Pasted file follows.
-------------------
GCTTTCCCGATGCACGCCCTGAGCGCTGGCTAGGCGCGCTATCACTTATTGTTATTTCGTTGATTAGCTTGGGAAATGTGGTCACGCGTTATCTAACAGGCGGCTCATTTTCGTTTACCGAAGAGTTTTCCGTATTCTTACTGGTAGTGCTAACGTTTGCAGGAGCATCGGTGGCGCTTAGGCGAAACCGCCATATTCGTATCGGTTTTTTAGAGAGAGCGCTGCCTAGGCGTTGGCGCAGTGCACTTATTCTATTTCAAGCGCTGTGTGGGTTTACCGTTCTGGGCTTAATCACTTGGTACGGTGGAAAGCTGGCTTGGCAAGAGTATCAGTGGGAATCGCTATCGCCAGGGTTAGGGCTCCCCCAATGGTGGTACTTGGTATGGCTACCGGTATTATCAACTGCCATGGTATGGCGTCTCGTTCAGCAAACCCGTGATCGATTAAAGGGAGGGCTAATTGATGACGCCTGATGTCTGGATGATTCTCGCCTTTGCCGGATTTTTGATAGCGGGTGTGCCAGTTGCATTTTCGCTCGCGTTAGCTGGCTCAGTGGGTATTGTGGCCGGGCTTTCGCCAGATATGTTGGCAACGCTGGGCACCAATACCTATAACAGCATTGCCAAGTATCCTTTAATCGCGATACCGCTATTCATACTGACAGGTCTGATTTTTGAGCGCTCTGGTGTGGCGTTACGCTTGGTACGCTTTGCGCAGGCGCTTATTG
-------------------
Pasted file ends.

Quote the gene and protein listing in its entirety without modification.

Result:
GCTTTCCCGATGCACGCCCTGAGCGCTGGCTAGGCGCGCTATCACTTATTGTTATTTCGTTGATTAGCTTGGGAAATGTGGTCACGCGTTATCTAACAGGCGGCTCATTTTCGTTTACCGAAGAGTTTTCCGTATTCTTACTGGTAGTGCTAACGTTTGCAGGAGCATCGGTGGCGCTTAGGCGAAACCGCCATATTCGTATCGGTTTTTTAGAGAGAGCGCTGCCTAGGCGTTGGCGCAGTGCACTTATTCTATTTCAAGCGCTGTGTGGGTTTACCGTTCTGGGCTTAATCACTTGGTACGGTGGAAAGCTGGCTTGGCAAGAGTATCAGTGGGAATCGCTATCGCCAGGGTTAGGGCTCCCCCAATGGTGGTACTTGGTATGGCTACCGGTATTATCAACTGCCATGGTATGGCGTCTCGTTCAGCAAACCCGTGATCGATTAAAGGGAGGGCTAATTGATGACGCCTGATGTCTGGATGATTCTCGCCTTTGCCGGATTTTTGATAGCGGGTGTGCCAGTTGCATTTTCGCTCGCGTTAGCTGGCTCAGTGGGTATTGTGGCCGGGCTTTCGCCAGATATGTTGGCAACGCTGGGCACCAATACCTATAACAGCATTGCCAAGTATCCTTTAATCGCGATACCGCTATTCATACTGACAGGTCTGATTTTTGAGCGCTCTGGTGTGGCGTTACGCTTGGTACGCTTTGCGCAGGCGCTTATTG